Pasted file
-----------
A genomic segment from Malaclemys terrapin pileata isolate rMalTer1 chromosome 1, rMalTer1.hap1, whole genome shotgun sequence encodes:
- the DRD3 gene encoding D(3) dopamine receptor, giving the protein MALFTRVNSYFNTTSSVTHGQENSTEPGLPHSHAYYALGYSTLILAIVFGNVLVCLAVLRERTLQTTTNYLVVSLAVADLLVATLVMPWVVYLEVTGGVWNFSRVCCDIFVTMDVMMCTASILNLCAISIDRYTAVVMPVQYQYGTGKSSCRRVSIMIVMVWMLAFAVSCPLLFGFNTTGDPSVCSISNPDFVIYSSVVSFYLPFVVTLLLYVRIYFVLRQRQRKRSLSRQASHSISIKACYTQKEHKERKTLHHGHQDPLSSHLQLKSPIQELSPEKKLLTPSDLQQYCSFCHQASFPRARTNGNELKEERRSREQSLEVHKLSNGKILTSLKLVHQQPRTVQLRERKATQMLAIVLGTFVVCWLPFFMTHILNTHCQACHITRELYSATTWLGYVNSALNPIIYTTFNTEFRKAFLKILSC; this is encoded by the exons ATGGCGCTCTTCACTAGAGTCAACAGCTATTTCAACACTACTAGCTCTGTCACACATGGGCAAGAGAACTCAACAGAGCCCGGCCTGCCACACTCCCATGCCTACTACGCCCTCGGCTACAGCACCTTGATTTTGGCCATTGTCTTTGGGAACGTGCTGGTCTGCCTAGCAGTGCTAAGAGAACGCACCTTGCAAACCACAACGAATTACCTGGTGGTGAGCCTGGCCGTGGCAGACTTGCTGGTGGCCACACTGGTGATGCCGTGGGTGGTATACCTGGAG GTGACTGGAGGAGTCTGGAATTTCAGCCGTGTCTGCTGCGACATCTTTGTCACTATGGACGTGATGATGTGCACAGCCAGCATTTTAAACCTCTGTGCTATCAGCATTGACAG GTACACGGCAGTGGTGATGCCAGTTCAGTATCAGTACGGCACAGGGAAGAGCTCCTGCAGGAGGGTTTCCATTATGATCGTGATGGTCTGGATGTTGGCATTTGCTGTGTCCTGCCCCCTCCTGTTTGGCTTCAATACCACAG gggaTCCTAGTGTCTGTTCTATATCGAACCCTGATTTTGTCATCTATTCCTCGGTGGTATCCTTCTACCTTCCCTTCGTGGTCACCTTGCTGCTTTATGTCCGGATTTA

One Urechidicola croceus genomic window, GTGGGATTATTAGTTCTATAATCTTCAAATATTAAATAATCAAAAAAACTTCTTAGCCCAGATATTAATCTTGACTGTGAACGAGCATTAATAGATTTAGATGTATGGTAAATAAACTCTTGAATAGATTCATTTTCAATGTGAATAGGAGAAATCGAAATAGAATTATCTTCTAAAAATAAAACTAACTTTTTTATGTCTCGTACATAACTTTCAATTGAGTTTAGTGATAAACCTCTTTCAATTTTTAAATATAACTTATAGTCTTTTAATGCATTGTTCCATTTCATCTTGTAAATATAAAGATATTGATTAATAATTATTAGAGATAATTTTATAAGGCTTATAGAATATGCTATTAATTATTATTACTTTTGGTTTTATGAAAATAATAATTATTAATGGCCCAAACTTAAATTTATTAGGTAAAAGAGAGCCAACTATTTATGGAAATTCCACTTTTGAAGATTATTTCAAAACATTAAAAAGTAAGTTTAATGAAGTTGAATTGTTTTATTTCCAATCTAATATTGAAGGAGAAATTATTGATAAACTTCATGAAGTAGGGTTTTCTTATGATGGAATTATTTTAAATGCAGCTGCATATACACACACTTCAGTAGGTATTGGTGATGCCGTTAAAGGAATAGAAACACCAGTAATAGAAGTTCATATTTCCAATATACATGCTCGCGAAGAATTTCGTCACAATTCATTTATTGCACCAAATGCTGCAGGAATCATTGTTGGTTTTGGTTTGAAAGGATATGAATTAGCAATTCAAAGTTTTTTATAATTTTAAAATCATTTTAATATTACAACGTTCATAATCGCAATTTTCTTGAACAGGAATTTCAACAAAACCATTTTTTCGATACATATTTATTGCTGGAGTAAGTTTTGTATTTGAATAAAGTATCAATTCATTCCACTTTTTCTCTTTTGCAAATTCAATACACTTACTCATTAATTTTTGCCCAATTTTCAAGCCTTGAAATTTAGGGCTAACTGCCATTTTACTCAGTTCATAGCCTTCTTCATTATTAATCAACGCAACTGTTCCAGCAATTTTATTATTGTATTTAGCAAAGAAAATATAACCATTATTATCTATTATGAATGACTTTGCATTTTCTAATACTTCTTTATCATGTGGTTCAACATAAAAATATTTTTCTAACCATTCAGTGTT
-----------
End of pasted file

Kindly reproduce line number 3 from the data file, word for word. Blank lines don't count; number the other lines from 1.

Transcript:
One Urechidicola croceus genomic window, GTGGGATTATTAGTTCTATAATCTTCAAATATTAAATAATCAAAAAAACTTCTTAGCCCAGATATTAATCTTGACTGTGAACGAGCATTAATAGATTTAGATGTATGGTAAATAAACTCTTGAATAGATTCATTTTCAATGTGAATAGGAGAAATCGAAATAGAATTATCTTCTAAAAATAAAACTAACTTTTTTATGTCTCGTACATAACTTTCAATTGAGTTTAGTGATAAACCTCTTTCAATTTTTAAATATAACTTATAGTCTTTTAATGCATTGTTCCATTTCATCTTGTAAATATAAAGATATTGATTAATAATTATTAGAGATAATTTTATAAGGCTTATAGAATATGCTATTAATTATTATTACTTTTGGTTTTATGAAAATAATAATTATTAATGGCCCAAACTTAAATTTATTAGGTAAAAGAGAGCCAACTATTTATGGAAATTCCACTTTTGAAGATTATTTCAAAACATTAAAAAGTAAGTTTAATGAAGTTGAATTGTTTTATTTCCAATCTAATATTGAAGGAGAAATTATTGATAAACTTCATGAAGTAGGGTTTTCTTATGATGGAATTATTTTAAATGCAGCTGCATATACACACACTTCAGTAGGTATTGGTGATGCCGTTAAAGGAATAGAAACACCAGTAATAGAAGTTCATATTTCCAATATACATGCTCGCGAAGAATTTCGTCACAATTCATTTATTGCACCAAATGCTGCAGGAATCATTGTTGGTTTTGGTTTGAAAGGATATGAATTAGCAATTCAAAGTTTTTTATAATTTTAAAATCATTTTAATATTACAACGTTCATAATCGCAATTTTCTTGAACAGGAATTTCAACAAAACCATTTTTTCGATACATATTTATTGCTGGAGTAAGTTTTGTATTTGAATAAAGTATCAATTCATTCCACTTTTTCTCTTTTGCAAATTCAATACACTTACTCATTAATTTTTGCCCAATTTTCAAGCCTTGAAATTTAGGGCTAACTGCCATTTTACTCAGTTCATAGCCTTCTTCATTATTAATCAACGCAACTGTTCCAGCAATTTTATTATTGTATTTAGCAAAGAAAATATAACCATTATTATCTATTATGAATGACTTTGCATTTTCTAATACTTCTTTATCATGTGGTTCAACATAAAAATATTTTTCTAACCATTCAGTGTT